Feb 6th, 2013 by TVG Staff
By Dave Lange, Senior Associate
Abby Wambach, the most lethal scorer in women’s soccer, stopped in St. Louis recently and took time out to be interviewed by TVG Senior Associate Dave Lange. On January 7, Wambach was named FIFA Women’s World Player of the Year. Four days later, she was allocated to the Western New York Flash in the new National Women’s Soccer League, which begins play this spring.
Q: Why is it important to get this new league going?
In order to deepen our national team pool, in order to give 150 other women, and men who will be working for the teams, new jobs, it’s a socially conscious (goal) that a lot of us really believe in. We want to make sure we leave this game better than we found it, and a women’s professional league would give us the ability to say we have left this game better than we found it.
Q: What’s important to build into this league?
You have to be smart financially. That’s been the issue the last two go-rounds, and we don’t have the opportunity to fail a third time. Historically speaking, many start-up leagues lose money in the first five years. We need to have deep pockets, people who are willing to lose the money but are passionate about the game and the growth of the game. Hopefully there are few billionaires out there who have little girls who are playing soccer and aspire to be doing what I do.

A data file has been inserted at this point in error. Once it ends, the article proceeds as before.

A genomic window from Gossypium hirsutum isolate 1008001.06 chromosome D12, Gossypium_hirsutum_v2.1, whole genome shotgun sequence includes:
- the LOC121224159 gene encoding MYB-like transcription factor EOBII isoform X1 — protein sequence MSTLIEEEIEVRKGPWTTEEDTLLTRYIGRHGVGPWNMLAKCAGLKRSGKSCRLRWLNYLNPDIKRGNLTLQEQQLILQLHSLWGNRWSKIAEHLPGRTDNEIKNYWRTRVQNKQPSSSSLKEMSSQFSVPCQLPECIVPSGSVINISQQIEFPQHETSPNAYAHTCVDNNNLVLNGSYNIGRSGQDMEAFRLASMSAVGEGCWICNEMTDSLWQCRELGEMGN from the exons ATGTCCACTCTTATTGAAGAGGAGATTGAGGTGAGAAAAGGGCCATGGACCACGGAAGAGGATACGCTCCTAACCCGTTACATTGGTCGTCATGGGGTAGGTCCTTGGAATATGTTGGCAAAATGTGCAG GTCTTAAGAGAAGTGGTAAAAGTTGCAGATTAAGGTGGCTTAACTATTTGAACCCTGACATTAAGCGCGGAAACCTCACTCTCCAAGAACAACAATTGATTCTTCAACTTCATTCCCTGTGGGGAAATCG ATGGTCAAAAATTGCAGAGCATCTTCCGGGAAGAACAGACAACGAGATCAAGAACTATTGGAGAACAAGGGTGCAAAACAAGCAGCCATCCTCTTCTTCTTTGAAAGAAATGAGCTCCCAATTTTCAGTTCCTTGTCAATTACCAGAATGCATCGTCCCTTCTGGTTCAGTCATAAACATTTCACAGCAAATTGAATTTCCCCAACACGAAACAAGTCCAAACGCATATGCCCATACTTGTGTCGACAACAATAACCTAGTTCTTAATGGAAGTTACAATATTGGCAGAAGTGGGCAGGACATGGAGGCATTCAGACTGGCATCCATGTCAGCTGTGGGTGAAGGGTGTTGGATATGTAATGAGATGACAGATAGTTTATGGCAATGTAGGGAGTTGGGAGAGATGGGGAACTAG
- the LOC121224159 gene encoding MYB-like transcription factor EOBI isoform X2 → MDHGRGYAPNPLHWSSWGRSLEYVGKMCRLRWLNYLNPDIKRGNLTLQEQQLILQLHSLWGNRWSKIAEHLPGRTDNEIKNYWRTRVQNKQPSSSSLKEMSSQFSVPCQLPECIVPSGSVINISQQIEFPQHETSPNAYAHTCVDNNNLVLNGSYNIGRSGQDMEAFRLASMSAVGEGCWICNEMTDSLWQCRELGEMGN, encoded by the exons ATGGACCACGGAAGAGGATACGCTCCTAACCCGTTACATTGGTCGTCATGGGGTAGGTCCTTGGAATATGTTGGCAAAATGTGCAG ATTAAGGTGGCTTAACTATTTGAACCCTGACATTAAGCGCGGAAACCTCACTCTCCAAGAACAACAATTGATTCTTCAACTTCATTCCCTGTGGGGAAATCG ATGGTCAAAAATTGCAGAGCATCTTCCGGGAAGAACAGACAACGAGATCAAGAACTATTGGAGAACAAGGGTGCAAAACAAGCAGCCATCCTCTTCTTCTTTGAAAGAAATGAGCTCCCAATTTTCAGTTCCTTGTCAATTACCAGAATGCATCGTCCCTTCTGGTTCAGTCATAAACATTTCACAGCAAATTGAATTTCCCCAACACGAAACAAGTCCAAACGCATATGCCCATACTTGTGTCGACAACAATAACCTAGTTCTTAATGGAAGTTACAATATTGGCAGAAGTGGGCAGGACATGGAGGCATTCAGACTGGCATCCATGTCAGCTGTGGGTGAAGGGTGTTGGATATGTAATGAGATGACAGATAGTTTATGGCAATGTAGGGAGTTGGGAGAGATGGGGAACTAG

Q: (U.S. Soccer Federation president) Sunil Gulati has said the soccer federation may compensate the national team players or help with that in a new league.
I think what U.S. Soccer has in mind right now is something that the women’s national team is discussing. We’re in talks with them about it and we want to make sure that it’s done right. We don’t want to just jump into something again because we can’t afford to lose a third time. So, we need the right investors and the women’s national team has to protect what we’re in search of as well, and that’s a World Cup. That’s what’s next on our agenda. We can’t risk moving backwards. We have to still keep growing with it ourselves as a national team. I think what U.S. Soccer is proposing is a semiprofessional league, and what we need to be part of is a professional league. We need to figure something out between semipro and pro and something that will continually help the women’s national team get better.
Q: Is artificial turf a show-stopper or would you (the national team players) be willing to play on turf in a new league?
It hasn’t been. Our last couple of leagues have had field turf. I prefer not to play on field turf because, A, it’s a different game, and B, it hurts to fall and slide. I understand why a lot of people are going to field turf. It’s more fiscally conservative; you don’t have to deal with water and maintenance on regular grass. But I’m a lover of grass. I think the game is played more beautifully [on grass]. Hopefully we can secure teams, in whatever capacity, whether it’s the national team or on the pro side, that we play in grass stadiums.
Later this month, catch Part 2 of the interview where Abby discusses her goal-scoring record chances, and the difficulties of setting up a professional league for women’s soccer players in the United States. And if you need assistance with sports marketing, the experts here at TVG have got you covered! Call us at 314-991-4641 or visit our website at www.vandivergroup.com for more information.